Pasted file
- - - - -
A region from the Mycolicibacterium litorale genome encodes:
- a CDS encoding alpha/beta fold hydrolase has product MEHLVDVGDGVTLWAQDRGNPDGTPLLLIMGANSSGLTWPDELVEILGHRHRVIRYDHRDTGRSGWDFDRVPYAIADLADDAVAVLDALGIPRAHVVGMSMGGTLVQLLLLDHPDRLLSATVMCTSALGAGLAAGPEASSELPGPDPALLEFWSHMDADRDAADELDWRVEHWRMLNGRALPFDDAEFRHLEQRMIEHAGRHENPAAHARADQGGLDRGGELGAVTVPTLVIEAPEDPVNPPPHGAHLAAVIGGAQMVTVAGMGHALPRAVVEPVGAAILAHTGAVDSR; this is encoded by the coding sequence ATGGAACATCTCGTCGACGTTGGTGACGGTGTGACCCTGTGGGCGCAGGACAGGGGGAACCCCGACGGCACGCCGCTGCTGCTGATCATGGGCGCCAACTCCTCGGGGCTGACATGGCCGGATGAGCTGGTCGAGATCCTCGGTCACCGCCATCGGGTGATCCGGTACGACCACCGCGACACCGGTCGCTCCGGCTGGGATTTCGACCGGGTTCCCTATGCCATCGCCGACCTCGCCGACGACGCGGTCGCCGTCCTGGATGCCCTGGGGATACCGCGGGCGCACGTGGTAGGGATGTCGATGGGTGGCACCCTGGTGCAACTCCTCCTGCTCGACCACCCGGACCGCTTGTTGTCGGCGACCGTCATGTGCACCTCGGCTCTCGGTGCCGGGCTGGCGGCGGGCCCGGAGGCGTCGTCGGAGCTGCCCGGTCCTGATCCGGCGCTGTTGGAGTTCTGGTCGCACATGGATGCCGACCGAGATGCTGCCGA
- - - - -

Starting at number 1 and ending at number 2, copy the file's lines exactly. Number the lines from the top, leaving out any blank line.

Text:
A region from the Mycolicibacterium litorale genome encodes:
- a CDS encoding alpha/beta fold hydrolase has product MEHLVDVGDGVTLWAQDRGNPDGTPLLLIMGANSSGLTWPDELVEILGHRHRVIRYDHRDTGRSGWDFDRVPYAIADLADDAVAVLDALGIPRAHVVGMSMGGTLVQLLLLDHPDRLLSATVMCTSALGAGLAAGPEASSELPGPDPALLEFWSHMDADRDAADELDWRVEHWRMLNGRALPFDDAEFRHLEQRMIEHAGRHENPAAHARADQGGLDRGGELGAVTVPTLVIEAPEDPVNPPPHGAHLAAVIGGAQMVTVAGMGHALPRAVVEPVGAAILAHTGAVDSR; this is encoded by the coding sequence ATGGAACATCTCGTCGACGTTGGTGACGGTGTGACCCTGTGGGCGCAGGACAGGGGGAACCCCGACGGCACGCCGCTGCTGCTGATCATGGGCGCCAACTCCTCGGGGCTGACATGGCCGGATGAGCTGGTCGAGATCCTCGGTCACCGCCATCGGGTGATCCGGTACGACCACCGCGACACCGGTCGCTCCGGCTGGGATTTCGACCGGGTTCCCTATGCCATCGCCGACCTCGCCGACGACGCGGTCGCCGTCCTGGATGCCCTGGGGATACCGCGGGCGCACGTGGTAGGGATGTCGATGGGTGGCACCCTGGTGCAACTCCTCCTGCTCGACCACCCGGACCGCTTGTTGTCGGCGACCGTCATGTGCACCTCGGCTCTCGGTGCCGGGCTGGCGGCGGGCCCGGAGGCGTCGTCGGAGCTGCCCGGTCCTGATCCGGCGCTGTTGGAGTTCTGGTCGCACATGGATGCCGACCGAGATGCTGCCGA